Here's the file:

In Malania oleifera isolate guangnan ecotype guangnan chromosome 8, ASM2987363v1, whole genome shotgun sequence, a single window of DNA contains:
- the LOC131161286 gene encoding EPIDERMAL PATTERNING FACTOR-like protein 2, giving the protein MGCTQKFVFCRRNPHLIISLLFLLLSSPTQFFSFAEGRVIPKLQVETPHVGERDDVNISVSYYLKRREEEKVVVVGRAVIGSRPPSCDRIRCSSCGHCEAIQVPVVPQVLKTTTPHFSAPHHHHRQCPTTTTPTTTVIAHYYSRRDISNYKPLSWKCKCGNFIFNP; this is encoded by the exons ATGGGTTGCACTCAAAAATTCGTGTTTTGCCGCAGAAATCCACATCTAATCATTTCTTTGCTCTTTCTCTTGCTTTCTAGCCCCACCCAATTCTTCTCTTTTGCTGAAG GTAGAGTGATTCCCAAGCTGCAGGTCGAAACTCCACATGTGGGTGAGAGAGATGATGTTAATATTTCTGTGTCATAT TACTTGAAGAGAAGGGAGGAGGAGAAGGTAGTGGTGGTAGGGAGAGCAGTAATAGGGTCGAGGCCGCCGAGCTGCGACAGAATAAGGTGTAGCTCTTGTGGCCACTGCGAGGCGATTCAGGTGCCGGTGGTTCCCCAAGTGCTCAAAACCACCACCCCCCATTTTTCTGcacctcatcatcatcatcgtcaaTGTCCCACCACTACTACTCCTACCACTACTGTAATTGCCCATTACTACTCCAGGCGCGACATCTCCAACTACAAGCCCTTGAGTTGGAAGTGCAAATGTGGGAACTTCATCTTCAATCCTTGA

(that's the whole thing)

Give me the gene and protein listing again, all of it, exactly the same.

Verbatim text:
In Malania oleifera isolate guangnan ecotype guangnan chromosome 8, ASM2987363v1, whole genome shotgun sequence, a single window of DNA contains:
- the LOC131161286 gene encoding EPIDERMAL PATTERNING FACTOR-like protein 2, giving the protein MGCTQKFVFCRRNPHLIISLLFLLLSSPTQFFSFAEGRVIPKLQVETPHVGERDDVNISVSYYLKRREEEKVVVVGRAVIGSRPPSCDRIRCSSCGHCEAIQVPVVPQVLKTTTPHFSAPHHHHRQCPTTTTPTTTVIAHYYSRRDISNYKPLSWKCKCGNFIFNP; this is encoded by the exons ATGGGTTGCACTCAAAAATTCGTGTTTTGCCGCAGAAATCCACATCTAATCATTTCTTTGCTCTTTCTCTTGCTTTCTAGCCCCACCCAATTCTTCTCTTTTGCTGAAG GTAGAGTGATTCCCAAGCTGCAGGTCGAAACTCCACATGTGGGTGAGAGAGATGATGTTAATATTTCTGTGTCATAT TACTTGAAGAGAAGGGAGGAGGAGAAGGTAGTGGTGGTAGGGAGAGCAGTAATAGGGTCGAGGCCGCCGAGCTGCGACAGAATAAGGTGTAGCTCTTGTGGCCACTGCGAGGCGATTCAGGTGCCGGTGGTTCCCCAAGTGCTCAAAACCACCACCCCCCATTTTTCTGcacctcatcatcatcatcgtcaaTGTCCCACCACTACTACTCCTACCACTACTGTAATTGCCCATTACTACTCCAGGCGCGACATCTCCAACTACAAGCCCTTGAGTTGGAAGTGCAAATGTGGGAACTTCATCTTCAATCCTTGA